Thursday, January 01, 2009

Are You All Getting Ready for the New Options Symbology?

We are getting ready. Are you?

The new symbology (21 bytes per symbol)
Symbol – 6 bytes
Year – 2 bytes
Month – 2 bytes
Day – 2 bytes
Call/Put Indicator – 1 byte
Strike Dollar – 5 bytes
Strike Decimal – 3 bytes

©2009 Marc Adler - All Rights Reserved.
All opinions here are personal, and have no relation to my employer.


Libor said...

I would be interested in couple of questions:

Q1:Can't new symbol occupy shorter space (say only 18 bytes long)? One possible way is do following:
1) For example Month only 1 byte if used CME month codes (i.e. F-Z, etc.).
2) Call/Put might be coded into month (say call month F-Z and put month via small s,d, r, t, etc.) 0 bytes.
3) Individual day can be coded similarly like month -> say 0-9 & all chars up to 31 where each char means different day.
Complex Symbol Example (S&P mini delivered in year 2009 on January 10 with strike price 95.231)

Q2:Isn't too US centric count only with Dollar prices for strike price as some products (potentionally Brazilian exchange on CME might denominate in different currency and with diff. ratio).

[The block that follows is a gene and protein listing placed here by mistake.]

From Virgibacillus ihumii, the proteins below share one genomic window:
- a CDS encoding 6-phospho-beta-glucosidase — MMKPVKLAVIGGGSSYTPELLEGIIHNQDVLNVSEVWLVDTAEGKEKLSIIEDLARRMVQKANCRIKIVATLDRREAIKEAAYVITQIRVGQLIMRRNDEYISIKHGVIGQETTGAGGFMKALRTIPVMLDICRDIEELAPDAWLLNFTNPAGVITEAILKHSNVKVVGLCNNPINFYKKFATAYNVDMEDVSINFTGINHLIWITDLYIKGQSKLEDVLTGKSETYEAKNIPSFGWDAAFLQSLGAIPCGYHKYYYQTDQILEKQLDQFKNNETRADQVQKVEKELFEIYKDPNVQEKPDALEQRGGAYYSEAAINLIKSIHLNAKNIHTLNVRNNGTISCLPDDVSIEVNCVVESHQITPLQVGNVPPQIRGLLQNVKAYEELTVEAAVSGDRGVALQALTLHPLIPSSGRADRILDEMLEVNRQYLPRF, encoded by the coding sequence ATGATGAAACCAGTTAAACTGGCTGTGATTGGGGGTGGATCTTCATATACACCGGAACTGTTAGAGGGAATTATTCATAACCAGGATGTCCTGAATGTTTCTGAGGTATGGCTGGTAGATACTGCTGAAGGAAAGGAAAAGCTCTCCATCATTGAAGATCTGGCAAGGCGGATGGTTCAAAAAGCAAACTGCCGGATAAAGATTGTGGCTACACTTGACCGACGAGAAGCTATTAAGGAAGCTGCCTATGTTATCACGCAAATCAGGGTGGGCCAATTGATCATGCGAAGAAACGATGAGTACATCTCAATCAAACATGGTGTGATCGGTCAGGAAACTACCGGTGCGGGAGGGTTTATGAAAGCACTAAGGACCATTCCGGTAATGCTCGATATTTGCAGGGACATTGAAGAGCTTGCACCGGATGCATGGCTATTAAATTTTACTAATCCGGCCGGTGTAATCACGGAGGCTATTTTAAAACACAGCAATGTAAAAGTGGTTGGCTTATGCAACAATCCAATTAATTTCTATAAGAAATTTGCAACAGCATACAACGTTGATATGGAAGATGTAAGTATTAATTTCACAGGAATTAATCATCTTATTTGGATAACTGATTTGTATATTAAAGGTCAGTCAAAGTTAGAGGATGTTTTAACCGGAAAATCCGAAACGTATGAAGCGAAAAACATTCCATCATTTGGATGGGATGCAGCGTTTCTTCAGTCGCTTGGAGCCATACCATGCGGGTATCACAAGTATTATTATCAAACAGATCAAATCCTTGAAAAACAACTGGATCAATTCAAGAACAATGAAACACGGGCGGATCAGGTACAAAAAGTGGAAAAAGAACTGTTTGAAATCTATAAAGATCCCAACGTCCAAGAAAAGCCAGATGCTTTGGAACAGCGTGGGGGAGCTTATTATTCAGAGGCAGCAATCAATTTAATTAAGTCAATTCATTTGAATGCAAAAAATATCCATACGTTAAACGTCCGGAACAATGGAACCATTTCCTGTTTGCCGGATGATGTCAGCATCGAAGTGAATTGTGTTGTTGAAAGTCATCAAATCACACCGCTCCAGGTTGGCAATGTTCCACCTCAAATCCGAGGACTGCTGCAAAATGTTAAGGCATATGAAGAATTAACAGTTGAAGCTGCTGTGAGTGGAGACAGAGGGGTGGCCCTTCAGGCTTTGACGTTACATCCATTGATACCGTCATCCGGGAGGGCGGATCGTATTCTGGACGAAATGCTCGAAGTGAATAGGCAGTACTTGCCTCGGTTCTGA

Q3: Isn't strike price precision too small? What if we need 4 digits for some currency after comma?

Many thanks fro answer.


Anonymous said...

The 21 character key is an attempt to identify the options contract.

This is different from Market Data symbology would have to differentiate between regional Exchange quotes and NBBO - probably an Exchange code suffix.

Due to the excessive length (old Reuters systems only support 14-17 chars) its likely that vendors will create their own shorter symbols anyway.

The OPRA Symbology feed itself doesn't actually use the 21 character key as it would be too bandwidth inefficient so they still use month codes combined with call/put indicators and the like in the FAST packets.

You really need to think about what you want to do with this key - Traders wont want to type this key and may not want to see it, its inefficient for low level network communications, and (as Libor pointed) out it is very US centric and may limit the portability of your trading application.